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Found anything good yet?

Lauren offers insight into treasure hunting:
As the previous two days of our dig have been extreme opposites (one of beautiful sunshine and the other of heavy rain) today looked to be reasonably mild on the weather front. The majority of the day was spent on all fours in the mud clearing away the backfill from the site. Which leads me to some reflection on the finding of ‘treasure’. One of the most commonly asked questions of the public to archaeologists is “found anything yet?”. Although meant in good favour and mostly from someone who holds a genuine interest in our subject, it is so easy to get wrapped up in this obsession with finding something of worth. Even other archaeologists ask similar questions. Today’s task led to some interesting discoveries, on my part large amounts of animal bone in varying sizes. But my mind started to query the significance of such discoveries, what does this actually tell us about this site? That there were once animals here? Possibly, but all we have proof of is that their bones finally rested in this place, not that they were alive here. And thus the answer to the original question is clear; yes we have found something, but it only lets us glimpse at the context in which the find was deposited at the site. Final conclusions need more than just one piece of bone found in some backfill. Therefore we must journey forward, to more complicated excavation techniques if we are to answer the more detailed questions. If I take anything away from this experience it will be that ‘treasure’ is not the be all and end all of archaeology.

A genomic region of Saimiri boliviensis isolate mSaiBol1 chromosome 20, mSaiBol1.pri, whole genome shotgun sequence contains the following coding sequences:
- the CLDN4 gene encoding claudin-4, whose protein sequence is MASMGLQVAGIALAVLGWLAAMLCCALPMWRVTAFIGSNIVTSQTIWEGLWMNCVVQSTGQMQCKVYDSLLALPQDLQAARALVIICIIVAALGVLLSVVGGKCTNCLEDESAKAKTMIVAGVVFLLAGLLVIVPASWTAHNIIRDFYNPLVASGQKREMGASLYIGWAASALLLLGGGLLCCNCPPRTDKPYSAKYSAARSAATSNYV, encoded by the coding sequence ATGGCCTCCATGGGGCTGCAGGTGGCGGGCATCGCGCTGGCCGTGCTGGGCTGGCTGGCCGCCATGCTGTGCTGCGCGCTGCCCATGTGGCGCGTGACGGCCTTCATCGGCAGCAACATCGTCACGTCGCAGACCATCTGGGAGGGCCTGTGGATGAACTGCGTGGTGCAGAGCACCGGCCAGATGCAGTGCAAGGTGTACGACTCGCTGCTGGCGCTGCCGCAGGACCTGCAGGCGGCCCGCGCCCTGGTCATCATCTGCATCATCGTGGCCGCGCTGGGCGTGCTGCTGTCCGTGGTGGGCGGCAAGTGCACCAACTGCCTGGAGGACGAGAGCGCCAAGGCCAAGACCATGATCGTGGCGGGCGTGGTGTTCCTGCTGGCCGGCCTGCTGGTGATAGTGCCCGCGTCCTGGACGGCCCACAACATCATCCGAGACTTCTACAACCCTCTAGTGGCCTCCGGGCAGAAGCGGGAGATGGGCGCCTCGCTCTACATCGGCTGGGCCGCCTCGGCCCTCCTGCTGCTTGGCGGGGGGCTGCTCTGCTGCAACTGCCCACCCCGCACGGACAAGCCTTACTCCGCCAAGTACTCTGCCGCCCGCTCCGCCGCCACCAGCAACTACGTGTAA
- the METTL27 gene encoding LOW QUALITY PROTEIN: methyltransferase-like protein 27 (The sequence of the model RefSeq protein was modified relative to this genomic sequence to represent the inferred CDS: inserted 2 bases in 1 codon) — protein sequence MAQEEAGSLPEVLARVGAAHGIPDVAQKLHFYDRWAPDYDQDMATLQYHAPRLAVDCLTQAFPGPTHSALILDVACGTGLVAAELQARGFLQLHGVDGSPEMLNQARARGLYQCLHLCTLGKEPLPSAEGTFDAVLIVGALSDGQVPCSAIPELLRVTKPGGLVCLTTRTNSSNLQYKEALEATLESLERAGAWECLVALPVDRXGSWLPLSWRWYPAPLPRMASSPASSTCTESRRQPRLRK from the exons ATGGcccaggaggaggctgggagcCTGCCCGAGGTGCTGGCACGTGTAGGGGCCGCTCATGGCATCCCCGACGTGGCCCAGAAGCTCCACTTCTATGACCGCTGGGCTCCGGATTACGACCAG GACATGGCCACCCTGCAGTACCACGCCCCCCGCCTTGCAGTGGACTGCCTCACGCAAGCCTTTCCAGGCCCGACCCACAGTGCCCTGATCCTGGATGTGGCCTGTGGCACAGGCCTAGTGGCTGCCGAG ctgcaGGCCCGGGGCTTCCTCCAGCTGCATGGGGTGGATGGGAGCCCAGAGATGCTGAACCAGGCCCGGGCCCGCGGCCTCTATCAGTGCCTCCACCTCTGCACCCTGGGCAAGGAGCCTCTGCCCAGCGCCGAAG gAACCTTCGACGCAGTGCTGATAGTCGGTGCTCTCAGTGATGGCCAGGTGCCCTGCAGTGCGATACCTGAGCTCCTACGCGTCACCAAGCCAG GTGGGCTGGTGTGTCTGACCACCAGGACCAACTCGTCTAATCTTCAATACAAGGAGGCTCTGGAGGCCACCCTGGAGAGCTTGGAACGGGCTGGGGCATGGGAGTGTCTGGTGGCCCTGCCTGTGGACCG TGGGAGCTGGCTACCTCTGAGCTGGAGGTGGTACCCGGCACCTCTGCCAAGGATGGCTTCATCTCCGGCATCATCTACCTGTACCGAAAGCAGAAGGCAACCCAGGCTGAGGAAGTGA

Lauren cleaning back.

Matt B. highlights photography skills:
Our third day started by mopping up puddles of water from all the rain from the day before. This did not take as long as I was expecting thanks to some sponges. We then carried on cleaning the site of backfill from previous excavations. This involves scraping away dirt until we get to the clean archaeology that has not been disturbed yet. A couple of finds came up from doing this, mostly broken pottery, bone, a few small metal objects and yet more clay tobacco pipe stems! My group then had a quick revision session on setting up a dumpy level and how to measure the height of features, a lot of standing around holding a pole was involved.

The afternoon saw my group getting behind the lens of the cameras and learning what is needed to take good archaeological pictures. We practised taking pictures of the whole site, individual features and how to take straigraphic pictures (along with pictures of anything we could see when no one was looking). After becoming true professional photographers, it was time to get dity again and finis the day with more cleaning of site.

Matt B. looks the part of the photographer.